Archive for May 25th, 2019

May 25, 2019

Ploemel, Ploermel, Ploemeur,Ploeren 4P of the Morbihan!

And moving right along my beautiful Morbihan, telling you of many towns off the beaten path. Heck, I can do this for a lifetime, there are so many and all quant, architecturally nice and historically proud. Just my cup of …. well. This time will tell you about the 4P’s! Ploemel, Ploermel, Ploemeur ,and Ploeren. It takes a while to remember the spelling lol!

Ploemel in the heart of a triangle between Auray, La Trinité-sur-Mer and Étel. Ploemel is 137 km from Rennes, 138 km from Nantes and 105 km from Quimper.  Ploemel comes from the Breton “ploe ” (Parish) and “Emel ” or “Meir “, leader of the Breton emigrants who came in the 7C. The wave that brought the Bretons from present day UK. The main lordship was that of Locmaria, formerly owned by the Broérec in the 13C, a younger branch of the ancient Counts of Vannes, and by the family of Trévegat in the 15C. In 1790, Ploemel was erected as a municipality and capital city of the District of Auray, with Erdeven for sole dependence. During the revolutionary torment, the Rector refuses to take the oath and exile himself in Spain. The royalists (Chouans), many in Ploemel, then supplied vigorous supporters to GenGeorges Cadoudal. In 1801, the commune loses its title of Canton capital and is attached to that of Belz.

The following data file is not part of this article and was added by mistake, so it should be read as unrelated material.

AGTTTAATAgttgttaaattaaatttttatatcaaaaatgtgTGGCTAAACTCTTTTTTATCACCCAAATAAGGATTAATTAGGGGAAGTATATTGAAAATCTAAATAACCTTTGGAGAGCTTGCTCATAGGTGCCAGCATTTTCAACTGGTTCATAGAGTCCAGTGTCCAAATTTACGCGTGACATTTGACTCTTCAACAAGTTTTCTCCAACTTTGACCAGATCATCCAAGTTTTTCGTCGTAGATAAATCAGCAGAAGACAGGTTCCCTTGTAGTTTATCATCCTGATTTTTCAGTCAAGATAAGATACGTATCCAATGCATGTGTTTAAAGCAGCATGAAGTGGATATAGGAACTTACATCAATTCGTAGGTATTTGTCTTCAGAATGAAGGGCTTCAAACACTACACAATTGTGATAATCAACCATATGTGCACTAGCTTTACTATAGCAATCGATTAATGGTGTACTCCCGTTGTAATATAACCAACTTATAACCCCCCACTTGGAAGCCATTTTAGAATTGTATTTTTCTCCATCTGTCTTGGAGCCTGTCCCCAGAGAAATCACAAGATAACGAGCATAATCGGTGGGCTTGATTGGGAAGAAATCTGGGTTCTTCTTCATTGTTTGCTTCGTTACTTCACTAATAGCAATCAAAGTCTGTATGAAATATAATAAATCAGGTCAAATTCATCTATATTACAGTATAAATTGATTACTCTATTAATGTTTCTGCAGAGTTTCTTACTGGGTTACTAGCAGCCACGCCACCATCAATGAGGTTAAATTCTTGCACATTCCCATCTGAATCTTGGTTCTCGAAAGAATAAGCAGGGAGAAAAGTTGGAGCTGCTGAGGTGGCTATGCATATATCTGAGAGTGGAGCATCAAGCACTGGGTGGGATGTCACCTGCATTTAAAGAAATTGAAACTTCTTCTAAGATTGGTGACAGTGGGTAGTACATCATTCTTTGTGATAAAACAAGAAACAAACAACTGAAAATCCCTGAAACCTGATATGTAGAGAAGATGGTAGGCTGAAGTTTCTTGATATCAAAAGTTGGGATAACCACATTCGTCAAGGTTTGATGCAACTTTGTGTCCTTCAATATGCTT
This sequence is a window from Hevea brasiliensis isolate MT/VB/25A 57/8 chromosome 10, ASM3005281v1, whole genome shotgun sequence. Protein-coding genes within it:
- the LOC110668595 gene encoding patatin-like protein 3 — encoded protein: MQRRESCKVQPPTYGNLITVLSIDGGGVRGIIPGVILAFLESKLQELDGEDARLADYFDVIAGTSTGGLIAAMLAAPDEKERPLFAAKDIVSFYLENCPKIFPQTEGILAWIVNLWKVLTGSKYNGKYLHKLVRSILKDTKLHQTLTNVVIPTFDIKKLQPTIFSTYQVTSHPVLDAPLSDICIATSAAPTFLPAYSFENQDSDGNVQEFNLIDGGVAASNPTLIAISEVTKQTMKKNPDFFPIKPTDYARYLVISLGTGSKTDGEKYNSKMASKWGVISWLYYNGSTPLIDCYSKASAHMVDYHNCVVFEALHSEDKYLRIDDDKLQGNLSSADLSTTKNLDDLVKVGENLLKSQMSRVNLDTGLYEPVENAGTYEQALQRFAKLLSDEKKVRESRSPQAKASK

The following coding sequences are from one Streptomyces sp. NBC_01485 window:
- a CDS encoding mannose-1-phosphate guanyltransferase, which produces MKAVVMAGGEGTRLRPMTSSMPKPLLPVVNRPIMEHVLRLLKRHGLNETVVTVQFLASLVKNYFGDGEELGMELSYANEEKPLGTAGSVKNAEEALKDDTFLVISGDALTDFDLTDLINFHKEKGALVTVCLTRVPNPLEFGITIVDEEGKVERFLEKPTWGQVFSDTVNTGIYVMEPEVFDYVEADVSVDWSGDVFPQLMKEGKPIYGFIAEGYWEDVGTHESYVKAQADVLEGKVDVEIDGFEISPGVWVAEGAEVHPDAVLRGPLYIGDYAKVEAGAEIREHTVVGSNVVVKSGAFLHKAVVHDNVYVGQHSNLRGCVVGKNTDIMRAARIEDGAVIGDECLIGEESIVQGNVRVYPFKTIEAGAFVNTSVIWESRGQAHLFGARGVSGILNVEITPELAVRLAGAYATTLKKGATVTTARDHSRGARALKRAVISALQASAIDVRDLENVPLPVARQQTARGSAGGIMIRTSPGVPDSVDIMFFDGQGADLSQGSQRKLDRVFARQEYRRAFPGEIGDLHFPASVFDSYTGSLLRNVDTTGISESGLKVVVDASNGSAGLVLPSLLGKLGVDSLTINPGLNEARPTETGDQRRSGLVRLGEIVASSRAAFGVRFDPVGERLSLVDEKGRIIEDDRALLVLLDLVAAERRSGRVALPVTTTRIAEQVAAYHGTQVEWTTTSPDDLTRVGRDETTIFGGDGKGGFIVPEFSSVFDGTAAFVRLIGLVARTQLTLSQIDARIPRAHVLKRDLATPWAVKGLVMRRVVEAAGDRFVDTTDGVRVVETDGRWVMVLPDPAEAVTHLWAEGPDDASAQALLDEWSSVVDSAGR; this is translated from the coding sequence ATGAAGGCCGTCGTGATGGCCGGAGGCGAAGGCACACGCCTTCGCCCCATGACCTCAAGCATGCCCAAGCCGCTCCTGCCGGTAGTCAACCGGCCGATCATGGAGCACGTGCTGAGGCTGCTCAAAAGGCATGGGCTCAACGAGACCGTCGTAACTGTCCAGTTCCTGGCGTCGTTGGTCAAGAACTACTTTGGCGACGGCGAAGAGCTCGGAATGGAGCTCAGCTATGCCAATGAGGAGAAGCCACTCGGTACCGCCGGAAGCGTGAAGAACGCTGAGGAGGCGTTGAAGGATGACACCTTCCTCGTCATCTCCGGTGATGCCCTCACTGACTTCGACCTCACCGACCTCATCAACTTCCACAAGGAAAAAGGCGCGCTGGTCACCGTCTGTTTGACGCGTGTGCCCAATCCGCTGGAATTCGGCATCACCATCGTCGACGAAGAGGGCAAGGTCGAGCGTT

Saint-André Church (St Andrews) done from 1835-1847. It is a church, shaped like a Latin cross, with semicircular windows. This church replaces a 17C church damaged during the French revolution. The current church was extended to the east by a sacristy. The nave comprises of four bays, with a bell tower-porch which dates only from 1847. The retable-lambris (wooden panels) dates from the 19C and the central painting which represented a Resurrection, done in 1859, was recently replaced itself surmounted by a representation of the eternal Father, and the lateral niches houses statues of St. Andrew and St. Isidore